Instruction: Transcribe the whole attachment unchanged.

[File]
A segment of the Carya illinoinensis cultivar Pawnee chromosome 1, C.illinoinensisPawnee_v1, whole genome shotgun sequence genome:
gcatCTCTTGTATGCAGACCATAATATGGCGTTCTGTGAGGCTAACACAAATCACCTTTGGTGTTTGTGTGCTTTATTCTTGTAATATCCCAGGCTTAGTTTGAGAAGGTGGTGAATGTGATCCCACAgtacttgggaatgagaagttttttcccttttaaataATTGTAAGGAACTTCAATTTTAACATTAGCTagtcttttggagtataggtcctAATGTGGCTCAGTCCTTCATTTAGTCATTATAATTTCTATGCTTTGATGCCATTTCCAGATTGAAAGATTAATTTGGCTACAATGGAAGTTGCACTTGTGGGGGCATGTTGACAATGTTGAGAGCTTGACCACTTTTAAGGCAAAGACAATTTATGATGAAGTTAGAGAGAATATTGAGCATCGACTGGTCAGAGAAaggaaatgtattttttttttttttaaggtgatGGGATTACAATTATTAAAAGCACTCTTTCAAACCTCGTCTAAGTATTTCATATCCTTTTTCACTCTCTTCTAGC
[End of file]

A segment of the Carya illinoinensis cultivar Pawnee chromosome 1, C.illinoinensisPawnee_v1, whole genome shotgun sequence genome:
gcatCTCTTGTATGCAGACCATAATATGGCGTTCTGTGAGGCTAACACAAATCACCTTTGGTGTTTGTGTGCTTTATTCTTGTAATATCCCAGGCTTAGTTTGAGAAGGTGGTGAATGTGATCCCACAgtacttgggaatgagaagttttttcccttttaaataATTGTAAGGAACTTCAATTTTAACATTAGCTagtcttttggagtataggtcctAATGTGGCTCAGTCCTTCATTTAGTCATTATAATTTCTATGCTTTGATGCCATTTCCAGATTGAAAGATTAATTTGGCTACAATGGAAGTTGCACTTGTGGGGGCATGTTGACAATGTTGAGAGCTTGACCACTTTTAAGGCAAAGACAATTTATGATGAAGTTAGAGAGAATATTGAGCATCGACTGGTCAGAGAAaggaaatgtattttttttttttttaaggtgatGGGATTACAATTATTAAAAGCACTCTTTCAAACCTCGTCTAAGTATTTCATATCCTTTTTCACTCTCTTCTAGC